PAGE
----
Two Seniors Awarded Undergraduate Research Prizes
Two Indiana University seniors were awarded undergraduate research prizes for their research projects in practical ethics. Each presented a summary of his research at the Poynter Center during the spring 2011 semester.
Corbin Santo, a senior majoring in health administration, researched end-of-life health care decision-making and proposed changes in policies and state laws that will address options and patient autonomy. His project, "Preserving Patient Autonomy at the End of Life," was directed by Sandra DeWeese from Health Administration in the School of Public and Environmental Affairs.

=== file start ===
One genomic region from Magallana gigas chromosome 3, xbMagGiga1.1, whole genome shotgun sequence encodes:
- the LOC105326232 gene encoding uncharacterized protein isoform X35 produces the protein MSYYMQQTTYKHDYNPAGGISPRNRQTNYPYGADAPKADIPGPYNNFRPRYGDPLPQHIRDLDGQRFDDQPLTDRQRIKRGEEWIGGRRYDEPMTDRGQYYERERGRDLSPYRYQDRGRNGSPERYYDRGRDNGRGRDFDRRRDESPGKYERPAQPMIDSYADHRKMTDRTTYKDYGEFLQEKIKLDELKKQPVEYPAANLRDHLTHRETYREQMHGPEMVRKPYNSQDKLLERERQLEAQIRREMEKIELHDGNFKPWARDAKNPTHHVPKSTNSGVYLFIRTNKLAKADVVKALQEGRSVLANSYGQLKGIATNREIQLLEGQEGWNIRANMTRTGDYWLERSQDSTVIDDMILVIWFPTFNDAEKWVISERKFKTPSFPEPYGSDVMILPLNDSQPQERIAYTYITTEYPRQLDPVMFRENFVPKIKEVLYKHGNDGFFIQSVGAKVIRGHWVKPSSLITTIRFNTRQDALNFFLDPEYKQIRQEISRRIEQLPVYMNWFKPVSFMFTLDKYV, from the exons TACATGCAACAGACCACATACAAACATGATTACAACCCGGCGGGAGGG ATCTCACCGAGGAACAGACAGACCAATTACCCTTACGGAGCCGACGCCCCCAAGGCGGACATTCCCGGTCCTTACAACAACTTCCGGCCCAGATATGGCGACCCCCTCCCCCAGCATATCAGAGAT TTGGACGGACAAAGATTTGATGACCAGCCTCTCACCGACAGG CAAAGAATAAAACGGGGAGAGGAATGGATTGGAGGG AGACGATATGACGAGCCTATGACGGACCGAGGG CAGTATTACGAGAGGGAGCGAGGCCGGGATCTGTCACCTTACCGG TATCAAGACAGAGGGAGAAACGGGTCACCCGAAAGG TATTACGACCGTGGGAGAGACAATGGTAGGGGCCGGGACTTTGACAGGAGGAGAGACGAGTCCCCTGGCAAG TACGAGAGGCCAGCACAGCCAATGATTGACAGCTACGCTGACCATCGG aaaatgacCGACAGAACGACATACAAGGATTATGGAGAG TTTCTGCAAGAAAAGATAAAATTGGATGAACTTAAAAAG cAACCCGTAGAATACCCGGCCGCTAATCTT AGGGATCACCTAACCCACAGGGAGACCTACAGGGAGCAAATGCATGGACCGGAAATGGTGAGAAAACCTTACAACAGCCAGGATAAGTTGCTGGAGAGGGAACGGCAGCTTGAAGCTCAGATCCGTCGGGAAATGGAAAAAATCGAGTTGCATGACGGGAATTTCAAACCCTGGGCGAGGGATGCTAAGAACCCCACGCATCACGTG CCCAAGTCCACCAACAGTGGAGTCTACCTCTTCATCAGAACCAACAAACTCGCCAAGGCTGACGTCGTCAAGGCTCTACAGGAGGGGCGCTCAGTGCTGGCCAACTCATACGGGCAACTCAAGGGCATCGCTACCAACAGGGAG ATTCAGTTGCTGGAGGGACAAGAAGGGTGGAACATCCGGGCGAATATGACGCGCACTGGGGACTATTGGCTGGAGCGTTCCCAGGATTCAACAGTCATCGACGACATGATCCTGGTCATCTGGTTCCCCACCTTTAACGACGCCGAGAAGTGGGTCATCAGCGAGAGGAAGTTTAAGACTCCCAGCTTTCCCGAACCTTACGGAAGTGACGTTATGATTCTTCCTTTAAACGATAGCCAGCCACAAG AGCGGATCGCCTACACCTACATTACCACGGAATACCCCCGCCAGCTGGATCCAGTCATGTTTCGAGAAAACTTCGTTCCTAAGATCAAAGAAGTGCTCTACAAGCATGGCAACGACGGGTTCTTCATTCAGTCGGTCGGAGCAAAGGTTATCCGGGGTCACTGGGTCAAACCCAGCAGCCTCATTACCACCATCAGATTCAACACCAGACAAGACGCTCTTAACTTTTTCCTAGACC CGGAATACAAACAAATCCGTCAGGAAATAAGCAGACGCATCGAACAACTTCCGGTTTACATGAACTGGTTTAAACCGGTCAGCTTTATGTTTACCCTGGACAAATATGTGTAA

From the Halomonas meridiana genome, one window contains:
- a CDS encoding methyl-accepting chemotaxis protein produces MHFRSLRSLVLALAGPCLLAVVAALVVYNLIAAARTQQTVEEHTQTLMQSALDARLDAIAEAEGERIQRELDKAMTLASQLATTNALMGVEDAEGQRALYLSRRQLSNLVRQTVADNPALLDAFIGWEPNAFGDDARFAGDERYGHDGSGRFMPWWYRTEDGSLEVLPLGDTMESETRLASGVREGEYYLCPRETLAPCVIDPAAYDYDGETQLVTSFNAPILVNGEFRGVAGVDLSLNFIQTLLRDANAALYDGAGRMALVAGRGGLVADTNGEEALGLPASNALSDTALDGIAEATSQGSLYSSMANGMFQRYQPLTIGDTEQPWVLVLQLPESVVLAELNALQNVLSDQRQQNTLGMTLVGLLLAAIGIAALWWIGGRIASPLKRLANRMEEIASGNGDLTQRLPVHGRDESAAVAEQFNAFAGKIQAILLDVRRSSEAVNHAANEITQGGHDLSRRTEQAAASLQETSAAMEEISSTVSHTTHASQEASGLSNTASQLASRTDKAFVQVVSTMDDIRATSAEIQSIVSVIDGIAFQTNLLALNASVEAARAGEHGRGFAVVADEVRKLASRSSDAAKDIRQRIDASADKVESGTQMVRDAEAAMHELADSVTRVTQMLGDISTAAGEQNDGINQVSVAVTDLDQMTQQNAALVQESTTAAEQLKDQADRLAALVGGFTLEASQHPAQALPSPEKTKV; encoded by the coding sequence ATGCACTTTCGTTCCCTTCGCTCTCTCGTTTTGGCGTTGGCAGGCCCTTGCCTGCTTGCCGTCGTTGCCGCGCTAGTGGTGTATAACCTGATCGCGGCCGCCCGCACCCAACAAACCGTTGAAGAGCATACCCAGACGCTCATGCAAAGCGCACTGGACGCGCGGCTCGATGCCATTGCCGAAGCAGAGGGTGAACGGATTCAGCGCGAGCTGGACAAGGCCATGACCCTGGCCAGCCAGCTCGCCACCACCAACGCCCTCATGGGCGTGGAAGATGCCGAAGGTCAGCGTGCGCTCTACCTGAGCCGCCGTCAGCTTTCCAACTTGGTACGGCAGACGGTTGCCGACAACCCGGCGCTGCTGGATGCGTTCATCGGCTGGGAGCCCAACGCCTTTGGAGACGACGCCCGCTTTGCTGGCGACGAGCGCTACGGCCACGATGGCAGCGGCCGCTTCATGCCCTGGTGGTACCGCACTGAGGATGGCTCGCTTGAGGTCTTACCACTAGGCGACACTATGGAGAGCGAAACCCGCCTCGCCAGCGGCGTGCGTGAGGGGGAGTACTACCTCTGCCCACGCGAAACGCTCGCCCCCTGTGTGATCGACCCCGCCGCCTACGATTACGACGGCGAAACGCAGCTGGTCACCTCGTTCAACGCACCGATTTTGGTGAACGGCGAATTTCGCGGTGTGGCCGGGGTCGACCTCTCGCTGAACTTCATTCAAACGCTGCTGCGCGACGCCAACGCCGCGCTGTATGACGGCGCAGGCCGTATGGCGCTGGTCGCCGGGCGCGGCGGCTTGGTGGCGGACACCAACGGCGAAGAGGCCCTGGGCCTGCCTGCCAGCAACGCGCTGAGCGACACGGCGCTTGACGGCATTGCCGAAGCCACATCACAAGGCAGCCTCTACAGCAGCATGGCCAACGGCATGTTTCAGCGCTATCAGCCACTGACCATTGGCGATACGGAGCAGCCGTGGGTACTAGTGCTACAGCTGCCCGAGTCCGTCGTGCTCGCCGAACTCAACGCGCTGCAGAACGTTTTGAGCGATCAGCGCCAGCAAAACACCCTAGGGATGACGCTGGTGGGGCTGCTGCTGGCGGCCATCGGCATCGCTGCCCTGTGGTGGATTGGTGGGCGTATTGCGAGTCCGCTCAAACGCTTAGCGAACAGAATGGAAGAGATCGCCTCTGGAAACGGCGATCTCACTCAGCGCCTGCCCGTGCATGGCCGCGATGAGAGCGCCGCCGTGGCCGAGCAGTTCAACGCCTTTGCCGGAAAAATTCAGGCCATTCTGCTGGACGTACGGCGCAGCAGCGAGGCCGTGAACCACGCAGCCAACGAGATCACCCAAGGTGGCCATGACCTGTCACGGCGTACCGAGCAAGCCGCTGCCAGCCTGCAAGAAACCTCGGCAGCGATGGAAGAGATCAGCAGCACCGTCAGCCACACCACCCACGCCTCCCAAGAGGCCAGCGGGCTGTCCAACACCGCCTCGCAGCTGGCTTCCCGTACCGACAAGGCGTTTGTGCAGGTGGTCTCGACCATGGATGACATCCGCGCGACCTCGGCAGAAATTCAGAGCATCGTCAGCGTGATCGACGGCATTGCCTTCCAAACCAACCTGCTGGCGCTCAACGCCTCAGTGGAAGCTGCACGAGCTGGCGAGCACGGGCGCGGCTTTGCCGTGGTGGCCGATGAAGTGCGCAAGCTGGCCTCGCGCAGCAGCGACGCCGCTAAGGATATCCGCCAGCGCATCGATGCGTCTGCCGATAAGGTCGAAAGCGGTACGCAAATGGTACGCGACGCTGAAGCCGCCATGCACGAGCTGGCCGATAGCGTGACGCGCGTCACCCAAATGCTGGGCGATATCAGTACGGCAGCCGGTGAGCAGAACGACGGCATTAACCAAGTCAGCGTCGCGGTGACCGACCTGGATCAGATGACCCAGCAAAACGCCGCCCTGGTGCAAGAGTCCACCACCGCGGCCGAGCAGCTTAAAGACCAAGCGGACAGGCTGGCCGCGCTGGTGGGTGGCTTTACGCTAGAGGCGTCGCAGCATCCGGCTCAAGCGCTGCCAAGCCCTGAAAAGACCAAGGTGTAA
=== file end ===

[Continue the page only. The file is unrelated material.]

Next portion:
Jonah Williams is a senior in anthropology and journalism. He studied violence, oppression, and dominating power structures as human phenomena from an anthropological perspective, with a special focus on those who are homeless. Jonah's project, "Homelessness as Delinquency: How Private Interests Enforce Constructs of Normalcy in Public Space," was directed by Professor Marvin Sterling from the Department of Anthropology.
The Undergraduate Research Prizes in Practical Ethics are awarded in a competitive process. Richard Miller, the Director of the Poynter Center, describes the prizes in these terms: "These research prizes aim to stimulate ethical reflection in undergraduate education, reward highly motivated students, and facilitate innovative projects across the disciplines. They enable students to develop close mentoring relationships with IU faculty and take advantage of the input and expertise of the Poynter Center community. We have been pleased to support students from the College of Arts and Sciences, the Kelley School of Business, and the School of Informatics in the past."
The program, which began in 2005-06, is funded by the Poynter Center.